Using a nicotine vaping product remains the most popular aid used in a quit attempt, and there is strong evidence that these products are effective for smoking cessation and reduction. However, there is a growing “fear” that tobacco harm reduction policies will encourage the uptake of vaping and thus addiction to nicotine by youth.
In his keynote speech, chaired by Professor Konstantinos Farsalinos, Dr. Lion Shahab from UK presented evidence on this subject and discussed the importance of the new challenge that needs to be addressed: the difficulty of encouraging and establishing Harm Reduction while protecting youth from adopting the use of nicotine.
Harm Reduction has been accepted by governments around the world for almost everything else (e.g. intravenous drug use, alcohol, car and motorcycle accidents) besides tobacco and smoking, Professor Konstantinos Farsalinos said. In smoking, Harm Reduction is a very controversial issue and an issue of debate for many years, because of the risk that available alternative to cigarettes new products can become quite popular among youth and non-smokers, increasing addiction to nicotine, he explained, welcoming and presenting Professor Lion Shahab, an expert in the field of Tobacco Harm Reduction and Tobacco Control.
The rationale behind the Tobacco Control Harm Reduction approach, Professor Dr. Lion Shahab underlined at the beginning of his speech, is that, despite 70+ years of research; thousands of reports by health authorities; hundreds of health promotion campaigns; numerous legislative changes and smoking cessation interventions being implemented, there are still smokers who cannot or are not willing to quit smoking.
Tobacco Control strategies aim to reduce the harm caused by tobacco use by reducing participation in tobacco use and uptake and increasing cessation, he said, presenting consequently evidence about the health impact and effectiveness of different alternative to combustible cigarettes products, such as snus, heated tobacco products and e-cigarettes.
There is strong evidence that nicotine vaping products are really effective for smoking cessation and reduction, Professor Shahab said, mentioning the results from a UK study according which EC use increases significantly the quit attempts success.
Unfortunately, he continued, the evolution of e-cigarettes during the years, from the disposable “cigalikes”, to refillable tank, prefill pods and the newer disposable “bars”, has changed its usage patterns and has led to a very pronounced increase of use of e-cigs by the youth compared with older ages. According to the results of a recent survey, he added, e-cigarette use overall has increased significantly and for the first time seems to overtake cigarette use in UK.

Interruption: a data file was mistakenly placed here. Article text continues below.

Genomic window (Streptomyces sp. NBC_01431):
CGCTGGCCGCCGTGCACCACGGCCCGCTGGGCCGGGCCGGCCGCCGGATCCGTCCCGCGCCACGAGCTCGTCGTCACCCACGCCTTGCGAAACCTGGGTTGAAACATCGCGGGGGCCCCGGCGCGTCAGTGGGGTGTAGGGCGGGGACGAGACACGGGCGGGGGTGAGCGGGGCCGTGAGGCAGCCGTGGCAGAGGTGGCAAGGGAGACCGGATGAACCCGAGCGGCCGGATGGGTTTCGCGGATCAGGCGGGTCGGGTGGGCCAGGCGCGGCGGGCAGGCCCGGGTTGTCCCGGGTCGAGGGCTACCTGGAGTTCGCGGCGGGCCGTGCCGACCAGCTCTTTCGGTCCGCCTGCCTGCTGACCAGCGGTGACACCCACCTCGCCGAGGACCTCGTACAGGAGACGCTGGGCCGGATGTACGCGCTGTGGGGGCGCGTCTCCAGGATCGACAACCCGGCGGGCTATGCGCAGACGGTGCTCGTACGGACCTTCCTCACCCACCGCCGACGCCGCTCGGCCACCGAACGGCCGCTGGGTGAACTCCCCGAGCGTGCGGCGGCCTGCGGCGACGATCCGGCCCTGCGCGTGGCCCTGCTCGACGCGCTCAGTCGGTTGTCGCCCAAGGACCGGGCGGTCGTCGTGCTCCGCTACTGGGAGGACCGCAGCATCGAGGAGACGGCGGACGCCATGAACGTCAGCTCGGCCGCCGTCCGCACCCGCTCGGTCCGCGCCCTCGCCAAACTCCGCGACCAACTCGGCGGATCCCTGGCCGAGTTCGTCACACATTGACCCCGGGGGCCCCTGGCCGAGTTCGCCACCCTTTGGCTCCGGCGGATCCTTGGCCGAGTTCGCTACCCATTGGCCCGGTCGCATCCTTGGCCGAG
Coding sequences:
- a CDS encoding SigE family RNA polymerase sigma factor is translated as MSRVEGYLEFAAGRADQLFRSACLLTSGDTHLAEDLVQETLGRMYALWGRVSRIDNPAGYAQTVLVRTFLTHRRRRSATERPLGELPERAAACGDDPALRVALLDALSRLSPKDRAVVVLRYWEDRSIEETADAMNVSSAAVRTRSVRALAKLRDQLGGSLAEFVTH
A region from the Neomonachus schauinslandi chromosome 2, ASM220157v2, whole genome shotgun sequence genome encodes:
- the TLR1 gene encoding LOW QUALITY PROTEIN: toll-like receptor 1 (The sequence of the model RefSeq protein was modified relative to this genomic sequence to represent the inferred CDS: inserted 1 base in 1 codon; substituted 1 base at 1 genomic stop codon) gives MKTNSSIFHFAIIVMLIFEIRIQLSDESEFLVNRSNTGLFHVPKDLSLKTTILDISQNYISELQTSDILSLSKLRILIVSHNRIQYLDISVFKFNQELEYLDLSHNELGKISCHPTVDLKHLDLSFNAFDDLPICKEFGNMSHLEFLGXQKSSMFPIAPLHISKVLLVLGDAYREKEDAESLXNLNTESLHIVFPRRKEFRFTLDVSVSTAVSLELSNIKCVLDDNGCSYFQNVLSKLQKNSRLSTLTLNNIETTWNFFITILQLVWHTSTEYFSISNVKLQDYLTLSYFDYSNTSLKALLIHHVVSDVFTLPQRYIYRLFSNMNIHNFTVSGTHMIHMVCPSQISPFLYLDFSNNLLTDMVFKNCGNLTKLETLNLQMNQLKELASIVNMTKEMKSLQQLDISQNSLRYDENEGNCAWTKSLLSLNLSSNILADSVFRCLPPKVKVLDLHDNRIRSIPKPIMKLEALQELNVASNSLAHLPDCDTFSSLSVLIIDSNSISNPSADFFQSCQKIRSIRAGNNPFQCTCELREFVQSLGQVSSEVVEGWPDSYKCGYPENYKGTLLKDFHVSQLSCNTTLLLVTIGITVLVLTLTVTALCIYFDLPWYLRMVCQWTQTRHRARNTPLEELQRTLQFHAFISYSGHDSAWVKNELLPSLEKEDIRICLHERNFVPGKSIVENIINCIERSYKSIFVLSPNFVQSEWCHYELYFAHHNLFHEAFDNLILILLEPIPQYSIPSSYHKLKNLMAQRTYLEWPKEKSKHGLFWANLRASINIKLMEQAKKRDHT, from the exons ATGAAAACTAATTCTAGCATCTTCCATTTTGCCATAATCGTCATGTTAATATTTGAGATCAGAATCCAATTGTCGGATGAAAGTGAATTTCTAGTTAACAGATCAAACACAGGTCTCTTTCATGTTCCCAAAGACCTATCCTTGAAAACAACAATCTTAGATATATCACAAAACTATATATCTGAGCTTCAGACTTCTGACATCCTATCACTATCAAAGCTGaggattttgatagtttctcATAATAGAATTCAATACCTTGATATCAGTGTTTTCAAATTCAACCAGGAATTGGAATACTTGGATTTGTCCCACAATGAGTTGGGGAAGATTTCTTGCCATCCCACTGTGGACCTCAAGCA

Young adults are particularly vulnerable to become addicted because they are more easily swayed by peer pressure and external influences such as marketing and their developing brain is affected more strongly by exposure to addictive substances.
A reason for concern in youth is the gateway concept, according which there is a possibility for a causal progression from initiated in adolescence legal/“soft” use to illicit/“hard” polydrug use, but evidence for gateway are actually still rather weak, Dr. Shahab said. The gateway concept is problematic because it requires a counterfactual scenario to be tested, he explained, adding that, if e-cigarettes divert more youth from smoking than they recruit into smoking, then their use is net positive, although we cannot exclude the possibility new products to change this equilibrium.
Still, at this point, Professor Lion Shahab concluded his speech, there is clear evidence that e-cigarettes (but also snus and other reduced harm products) are beneficial for existing smokers with little evidence of gateway effects. Of course, to engage smokers and youth correctly, we need accurate information/legislation, favoring e-cigarettes over cigarettes, while reducing lifestyle appeal. Encouraging smokers and kids who would smoke anyway to use EC while preventing in parallel EC use among kids who would have never smoked, he mentioned, is a complicated task not easy to be achieved. A key thing to remember is that the risk of uptake of EC is less important in a climate where cigarettes are still widely available and used. Of course, once in the endgame, Professor Shahab said, proven tobacco control strategies should be applied to phase out unnecessary use of reduced risk products.
It is indeed a really complicated task to find the right balance, agreed Professor Farsalinos, mentioning that Public Health sector policies seem to move towards a Nicotine Control target instead of Tobacco and Smoking Control. Nicotine is of course addictive, Professor Shahab said, but nowadays we should be more concerned about cigarettes-addiction and not nicotine-addiction. We must remember that cigarettes are still in the market and are very dangerous, much more than nicotine alone. We need regulations, but we cannot be a priori negative and manipulate information because we don’t want people to use these new products· we must provide people with full and accurate information. Manipulation of information is not ethical and eventually can cause harm, concluded Dr. Shahab.